I want to work with a shapefile that is in a Coordinate System that I can't locate in QGIS for Mac. When I load this shapefile data, it shows up fine, on-the-fly has generated the CRS data most likely from the .prj file that has the info in it. However, if I add a coastline from WGS-84 coordinates, or any other data from another coordinate, my data ends up in Africa or even farther than that! So I try to set a coordinate system for it so QGIS will have a reference point. I type in the filter 102631 because that is the number for the Projection data, but that projection isn't listed.

What do I need to do? Can I manually alter something so QGIS has a reference point for this projection data?

The shapefile was created in a NAD-83 Alaska Coordinate System (NAD 1983 StatePlane Alaska 1 FIPS 5001 Feet ESRI 102631 http://spatialreference.org/ref/esri/102631/).

On QGIS for the Mac this coordinate reference system is not listed. How can I correct this on the Mac? Is there a way to download more Projections?

  • Thank you for your help, Chris and Andre. Even after entering the Proj4 string my data was off. I was able to use a PC and fix the data on there where the ESRI 102631 code is found. Here is the data [link]drive.google.com/…
    – jfact0ry
    Jan 21, 2014 at 20:33

2 Answers 2


According to this ticket:


GDAL (and using that also QGIS) has some problems with omerc projections.

This might be the reason why you did not get your data in the right place with the information in the .prj file. If possible, try to get your data in another projection like UTM or WGS84, or ask someone who uses ARCGIS to reproject it for you.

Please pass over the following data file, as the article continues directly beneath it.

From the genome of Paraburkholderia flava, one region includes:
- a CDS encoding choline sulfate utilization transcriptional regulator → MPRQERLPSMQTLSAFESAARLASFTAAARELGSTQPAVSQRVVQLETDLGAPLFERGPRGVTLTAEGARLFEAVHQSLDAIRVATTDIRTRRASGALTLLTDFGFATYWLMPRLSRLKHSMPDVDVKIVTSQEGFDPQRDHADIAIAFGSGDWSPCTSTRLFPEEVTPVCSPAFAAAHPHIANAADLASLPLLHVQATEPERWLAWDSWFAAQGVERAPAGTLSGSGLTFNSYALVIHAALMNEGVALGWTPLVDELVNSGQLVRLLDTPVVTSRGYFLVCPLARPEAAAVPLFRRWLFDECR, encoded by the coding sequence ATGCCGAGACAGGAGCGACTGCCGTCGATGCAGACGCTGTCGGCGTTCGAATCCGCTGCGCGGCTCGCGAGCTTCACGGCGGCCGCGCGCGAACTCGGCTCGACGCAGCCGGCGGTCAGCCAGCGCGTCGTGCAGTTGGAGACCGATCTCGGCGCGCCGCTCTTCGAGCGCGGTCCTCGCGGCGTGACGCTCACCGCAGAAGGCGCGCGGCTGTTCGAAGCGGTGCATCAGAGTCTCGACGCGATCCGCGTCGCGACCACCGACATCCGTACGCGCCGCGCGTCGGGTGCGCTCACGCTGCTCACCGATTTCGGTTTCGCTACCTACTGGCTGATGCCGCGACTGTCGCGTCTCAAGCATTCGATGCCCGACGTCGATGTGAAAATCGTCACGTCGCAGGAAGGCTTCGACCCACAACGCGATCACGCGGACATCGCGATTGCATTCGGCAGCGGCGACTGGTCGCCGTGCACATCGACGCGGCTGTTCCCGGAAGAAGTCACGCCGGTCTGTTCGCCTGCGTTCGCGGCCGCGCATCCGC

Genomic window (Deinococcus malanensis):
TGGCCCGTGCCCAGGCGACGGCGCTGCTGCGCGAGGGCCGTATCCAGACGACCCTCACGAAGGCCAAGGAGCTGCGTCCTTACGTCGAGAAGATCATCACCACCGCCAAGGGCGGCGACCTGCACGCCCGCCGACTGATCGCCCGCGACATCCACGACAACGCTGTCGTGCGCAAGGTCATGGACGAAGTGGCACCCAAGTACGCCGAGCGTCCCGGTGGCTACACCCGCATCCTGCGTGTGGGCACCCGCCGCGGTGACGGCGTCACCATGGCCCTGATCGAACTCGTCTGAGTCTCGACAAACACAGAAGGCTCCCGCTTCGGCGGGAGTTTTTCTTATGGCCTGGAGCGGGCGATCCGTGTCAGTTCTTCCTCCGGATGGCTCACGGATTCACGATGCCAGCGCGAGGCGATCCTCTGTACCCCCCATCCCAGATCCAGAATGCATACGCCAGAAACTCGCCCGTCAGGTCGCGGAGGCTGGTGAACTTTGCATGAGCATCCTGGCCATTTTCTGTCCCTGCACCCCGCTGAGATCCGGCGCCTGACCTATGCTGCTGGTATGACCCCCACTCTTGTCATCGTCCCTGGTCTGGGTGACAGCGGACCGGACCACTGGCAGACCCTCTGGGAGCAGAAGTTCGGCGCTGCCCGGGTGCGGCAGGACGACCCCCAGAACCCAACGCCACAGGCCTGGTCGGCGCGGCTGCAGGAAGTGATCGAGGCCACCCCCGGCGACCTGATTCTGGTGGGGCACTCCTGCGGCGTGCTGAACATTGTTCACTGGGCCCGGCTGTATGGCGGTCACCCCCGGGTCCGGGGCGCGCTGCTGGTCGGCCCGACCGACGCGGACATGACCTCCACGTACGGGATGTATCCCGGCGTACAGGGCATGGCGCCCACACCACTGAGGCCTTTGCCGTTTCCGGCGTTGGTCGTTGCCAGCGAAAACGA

The Windows version QGIS 2.0.1 Dufour lists the ESRI projection under EPSG:102631, but I'm not sure if it is handled correctly.


Loading your data, and assigning EPSG:102631 to it, places the buildings in the right place:

enter image description here

proj string of the EPSG code is:

+proj=omerc +lat_0=57 +lonc=-133.6666666666667 +alpha=-36.86989764583333 +k=0.9999 +x_0=4999999.999999999 +y_0=-4999999.999999999 +no_uoff +datum=NAD83 +units=us-ft +no_defs

Adding the shapefile without correction, the following user defined CRS is created:

+proj=omerc +lat_0=57 +lonc=-133.6666666666667 +alpha=-36.86989764583333 +k=0.9999 +x_0=4999999.999999998 +y_0=-4999999.999999998 +gamma=0 +ellps=GRS80 +towgs84=0,0,0,0,0,0,0 +units=us-ft +no_defs

.prj file content is


parameters are mostly the same, only gamma=0 is added, and +no_uoff is skipped. The result is in Africa.

So same as the other bug cases: EPSG code is correct, while user defined CRS gets wrong. And you are out of luck if you don't have those ESRI codes in QGIS.


Using a Proj4 string you can create a custom projection in QGIS. From the spatial reference link you provided the Proj4 string is as follows:

+proj=omerc +lat_0=57 +lonc=-133.6666666666667 +alpha=-36.86989764583333 +k=0.9999 +x_0=4999999.999999999 +y_0=-4999999.999999999 +ellps=GRS80 +datum=NAD83 +to_meter=0.3048006096012192 +no_defs 

In QGIS 2.0 (on a Mac OS X 10.8.5 which is what I am running) you would go to menu > Settings > Custom CRS. Click on "Add New CRS" then give it a name and copy and paste the Proj4 string into parameters. Then click "Okay" to close the dialouge box.

You should now be able to reference the projection in Project Properties under User Defined Coordinate Systems. You'll have to scroll to the bottom of the selectable coordinate systems in Coordinate Systems of the World.

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